As my Myers-Briggs temperament will suggest, I’m not very Intuitive, and I’m not much of a Perceiver. I tend to get wrapped up in what’s directly in front of me and become paralyzed when things don’t go according to plan. Especially on the day of the subluxation, I became mad at God for this new symptom, for this new interruption to my plans for success. Dietrich Bonhoeffer states in his book Life Together that “we must be ready to allow ourselves to be interrupted by God…we do not assume that our schedule is our own to manage, but allow it to be arranged by God.” It takes an Intuitive mindset to see how our good God interrupts us for our own good, and this definitely isn’t my first instinct. But after some time, I realized that, no matter how hard I try, I can’t hold myself together: I completely fall apart without Him, in whom “all things hold together” (Colossians 1:17).

How to Live Without Comfort

This semester promoted the obliteration of my comfort zones, musically, physically, and spiritually. Musically, this semester held many “firsts,” especially as a piano major. The most musically uncomfortable situation in which I found myself was an assignment of improvisation. “Just play something” stressed out the diehard SJ in me. But I survived the many “firsts” of piano and composition studies, as I learned to embrace the awkward.

I also had to emBRACE my physical pain, as I learned to persevere through more discomfort than ever before. In addition the new symptoms I mentioned above, all of my previous symptoms (except tendinitis) remain and have maintained the role of thorns in the flesh. This semester was different in that I didn’t have any planned appointments during the semester. Especially in the fall of this past year, I was able to look forward to the hope of new diagnoses or treatment options while still persevering through school. I didn’t have THAT hope this semester because I am still waiting on new appointments in the coming days and weeks. I had to learn to live without the comfort of situational hope and, instead, to rest in eternal hope.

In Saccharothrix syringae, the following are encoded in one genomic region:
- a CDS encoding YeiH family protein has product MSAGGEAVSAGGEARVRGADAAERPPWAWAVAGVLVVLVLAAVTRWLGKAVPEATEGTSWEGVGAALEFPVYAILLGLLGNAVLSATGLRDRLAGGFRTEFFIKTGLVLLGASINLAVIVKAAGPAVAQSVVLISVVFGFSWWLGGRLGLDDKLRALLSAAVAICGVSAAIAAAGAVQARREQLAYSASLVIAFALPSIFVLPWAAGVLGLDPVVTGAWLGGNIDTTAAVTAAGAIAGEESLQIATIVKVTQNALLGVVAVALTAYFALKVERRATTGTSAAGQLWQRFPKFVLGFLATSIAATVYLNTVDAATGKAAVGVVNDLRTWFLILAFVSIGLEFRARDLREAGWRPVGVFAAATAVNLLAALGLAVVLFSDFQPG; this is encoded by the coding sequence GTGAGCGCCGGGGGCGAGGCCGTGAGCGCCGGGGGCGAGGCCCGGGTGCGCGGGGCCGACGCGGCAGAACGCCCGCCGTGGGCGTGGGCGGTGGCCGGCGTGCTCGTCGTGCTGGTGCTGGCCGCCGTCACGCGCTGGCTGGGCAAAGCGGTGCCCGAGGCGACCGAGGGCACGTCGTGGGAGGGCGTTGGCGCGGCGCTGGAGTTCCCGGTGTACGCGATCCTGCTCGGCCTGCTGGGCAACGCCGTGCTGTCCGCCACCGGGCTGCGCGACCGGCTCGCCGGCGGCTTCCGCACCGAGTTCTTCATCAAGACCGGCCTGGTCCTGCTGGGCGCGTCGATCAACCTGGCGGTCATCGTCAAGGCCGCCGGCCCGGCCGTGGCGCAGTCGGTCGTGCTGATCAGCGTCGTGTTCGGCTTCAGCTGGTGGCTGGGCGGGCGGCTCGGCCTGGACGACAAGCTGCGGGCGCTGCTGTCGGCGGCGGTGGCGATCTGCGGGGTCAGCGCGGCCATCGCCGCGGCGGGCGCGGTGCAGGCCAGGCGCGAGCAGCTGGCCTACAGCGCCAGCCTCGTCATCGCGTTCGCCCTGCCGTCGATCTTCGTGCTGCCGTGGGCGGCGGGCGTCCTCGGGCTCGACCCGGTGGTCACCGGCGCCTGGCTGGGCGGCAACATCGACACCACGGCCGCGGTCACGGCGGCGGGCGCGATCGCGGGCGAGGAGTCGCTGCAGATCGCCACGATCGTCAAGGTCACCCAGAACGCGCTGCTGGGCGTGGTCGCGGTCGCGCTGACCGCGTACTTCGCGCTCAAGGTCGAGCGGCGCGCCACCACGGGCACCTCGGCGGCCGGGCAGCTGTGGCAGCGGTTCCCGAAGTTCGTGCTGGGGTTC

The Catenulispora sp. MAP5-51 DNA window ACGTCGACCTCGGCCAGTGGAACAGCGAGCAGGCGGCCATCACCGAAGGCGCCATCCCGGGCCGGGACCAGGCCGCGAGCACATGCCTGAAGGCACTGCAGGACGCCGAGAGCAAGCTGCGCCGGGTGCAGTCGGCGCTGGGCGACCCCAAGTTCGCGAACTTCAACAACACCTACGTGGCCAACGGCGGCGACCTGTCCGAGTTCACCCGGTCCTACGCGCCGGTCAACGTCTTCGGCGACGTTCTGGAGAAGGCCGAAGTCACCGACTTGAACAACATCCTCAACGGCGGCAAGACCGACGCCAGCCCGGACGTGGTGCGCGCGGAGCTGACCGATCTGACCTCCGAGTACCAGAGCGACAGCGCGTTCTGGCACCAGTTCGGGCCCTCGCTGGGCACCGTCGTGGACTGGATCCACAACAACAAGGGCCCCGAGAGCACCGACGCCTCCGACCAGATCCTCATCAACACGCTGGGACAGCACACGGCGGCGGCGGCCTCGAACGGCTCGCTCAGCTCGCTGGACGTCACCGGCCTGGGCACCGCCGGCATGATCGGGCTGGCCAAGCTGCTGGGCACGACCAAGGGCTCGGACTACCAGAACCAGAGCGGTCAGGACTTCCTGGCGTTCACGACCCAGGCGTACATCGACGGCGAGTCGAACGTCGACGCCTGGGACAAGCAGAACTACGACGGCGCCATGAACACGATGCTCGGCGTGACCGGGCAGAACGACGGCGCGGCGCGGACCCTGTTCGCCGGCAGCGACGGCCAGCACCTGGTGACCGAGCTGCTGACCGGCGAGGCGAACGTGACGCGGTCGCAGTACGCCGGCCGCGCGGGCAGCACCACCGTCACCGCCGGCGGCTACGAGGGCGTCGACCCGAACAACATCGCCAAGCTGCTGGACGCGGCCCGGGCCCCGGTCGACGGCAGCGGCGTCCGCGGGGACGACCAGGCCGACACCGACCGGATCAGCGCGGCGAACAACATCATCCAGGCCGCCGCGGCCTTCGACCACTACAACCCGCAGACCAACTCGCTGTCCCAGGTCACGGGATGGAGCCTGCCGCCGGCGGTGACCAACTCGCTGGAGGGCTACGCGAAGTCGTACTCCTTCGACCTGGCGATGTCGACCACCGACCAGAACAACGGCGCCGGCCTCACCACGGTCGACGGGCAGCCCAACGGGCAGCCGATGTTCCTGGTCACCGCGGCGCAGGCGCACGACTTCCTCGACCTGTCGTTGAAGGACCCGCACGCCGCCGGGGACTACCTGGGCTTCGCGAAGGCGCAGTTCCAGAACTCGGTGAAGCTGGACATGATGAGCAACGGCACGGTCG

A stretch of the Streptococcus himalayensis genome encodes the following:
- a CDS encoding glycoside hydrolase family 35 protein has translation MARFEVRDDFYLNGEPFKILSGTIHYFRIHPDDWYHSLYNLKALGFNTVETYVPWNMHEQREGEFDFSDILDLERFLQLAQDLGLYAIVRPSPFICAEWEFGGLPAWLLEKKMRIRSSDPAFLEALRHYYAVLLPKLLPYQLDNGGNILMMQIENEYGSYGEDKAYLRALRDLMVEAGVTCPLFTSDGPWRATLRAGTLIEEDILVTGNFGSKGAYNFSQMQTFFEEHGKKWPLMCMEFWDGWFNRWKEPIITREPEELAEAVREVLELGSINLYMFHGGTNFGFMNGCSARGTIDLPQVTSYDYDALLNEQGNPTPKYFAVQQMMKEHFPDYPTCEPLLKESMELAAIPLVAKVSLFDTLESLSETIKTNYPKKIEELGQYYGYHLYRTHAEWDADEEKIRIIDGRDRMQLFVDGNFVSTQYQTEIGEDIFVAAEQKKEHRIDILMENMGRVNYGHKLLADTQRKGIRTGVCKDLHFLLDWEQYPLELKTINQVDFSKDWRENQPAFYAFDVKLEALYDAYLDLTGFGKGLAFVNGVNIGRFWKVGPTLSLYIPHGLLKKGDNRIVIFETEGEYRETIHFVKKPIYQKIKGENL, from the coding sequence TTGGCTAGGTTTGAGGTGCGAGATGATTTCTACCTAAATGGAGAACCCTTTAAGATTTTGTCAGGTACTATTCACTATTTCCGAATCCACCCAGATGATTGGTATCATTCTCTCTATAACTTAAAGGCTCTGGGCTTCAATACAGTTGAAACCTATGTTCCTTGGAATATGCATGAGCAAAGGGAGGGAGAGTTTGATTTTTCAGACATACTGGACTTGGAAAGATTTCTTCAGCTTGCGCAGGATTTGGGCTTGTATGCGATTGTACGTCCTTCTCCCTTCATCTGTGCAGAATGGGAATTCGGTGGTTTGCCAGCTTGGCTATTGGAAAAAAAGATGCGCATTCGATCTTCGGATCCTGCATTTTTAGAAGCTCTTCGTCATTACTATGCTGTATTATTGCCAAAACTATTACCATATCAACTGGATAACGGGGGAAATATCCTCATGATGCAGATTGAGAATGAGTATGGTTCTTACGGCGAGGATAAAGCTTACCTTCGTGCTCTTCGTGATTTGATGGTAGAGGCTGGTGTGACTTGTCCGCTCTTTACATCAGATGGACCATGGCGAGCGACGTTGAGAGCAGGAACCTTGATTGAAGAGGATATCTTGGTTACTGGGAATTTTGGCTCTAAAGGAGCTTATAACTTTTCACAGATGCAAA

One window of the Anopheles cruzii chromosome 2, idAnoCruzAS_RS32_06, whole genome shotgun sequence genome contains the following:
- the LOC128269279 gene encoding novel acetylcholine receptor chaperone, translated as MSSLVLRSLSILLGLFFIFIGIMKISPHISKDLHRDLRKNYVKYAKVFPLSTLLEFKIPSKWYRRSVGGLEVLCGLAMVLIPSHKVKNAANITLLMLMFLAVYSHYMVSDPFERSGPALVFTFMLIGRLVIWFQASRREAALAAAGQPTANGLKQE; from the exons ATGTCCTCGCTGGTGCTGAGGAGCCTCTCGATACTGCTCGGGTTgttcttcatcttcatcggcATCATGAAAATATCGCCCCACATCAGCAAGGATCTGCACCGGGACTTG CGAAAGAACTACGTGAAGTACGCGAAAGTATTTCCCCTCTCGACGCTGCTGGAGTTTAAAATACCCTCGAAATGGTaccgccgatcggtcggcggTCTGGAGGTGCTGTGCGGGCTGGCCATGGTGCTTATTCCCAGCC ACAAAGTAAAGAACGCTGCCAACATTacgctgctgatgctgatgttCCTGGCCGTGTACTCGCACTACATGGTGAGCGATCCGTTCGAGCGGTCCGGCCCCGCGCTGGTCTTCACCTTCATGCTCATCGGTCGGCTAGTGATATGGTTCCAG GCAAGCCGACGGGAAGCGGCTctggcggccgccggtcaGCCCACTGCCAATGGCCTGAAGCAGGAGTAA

In my journaling Bible, I have written next to James 5:16 (“Therefore, confess your sins to one another and pray for one another, that you may be healed…”), “If you have it all together, why do you need Jesus?” Over the past year, I’ve been attempting to be more vulnerable about my struggles because His “power is made perfect in weakness” (2 Corinthians 12:9). In the context of biblical community, I have learned to experience the beauty of brokenness, despite the discomfort it may bring.

How to be Comforted

Through the experience of vulnerability, God has provided more comfort than I could have imagined. I’ve learned that people are searching for God’s truth about the hardships of life, but most are not willing to voice their concerns. Through the discomfort of speaking up (because I’m unapologetically an introvert), I have found comfort in finding others who struggle in similar ways. Voice cracks can be the most melodious sound to the ears of those hurting and can inspire others to use their broken voices.

Fear of the future has been a running theme in my life for a while now, and I’m just now realizing how prevalent it is in my life. But 1 John 4:18 says, “There is no fear in love, but perfect love casts out fear. For fear has to do with punishment, and whoever fears has not been perfected in love.” I have to admit that I used to worry about circumstantially being punished for my sins. But this fear is irrelevant with the presence of God’s perfect love. My biggest relief of this semester was the realization that God is not out to get me. The pain I experience is evidence that the enemy is out to get me, but by taking a step back and looking at the big picture, I can now see all the ways that God is working on my behalf. His goodness is evident in every situation He placed me in this semester. While I might not have immediately responded to these situations as He would have me respond, His faithful grace remained and will continue to sustain me.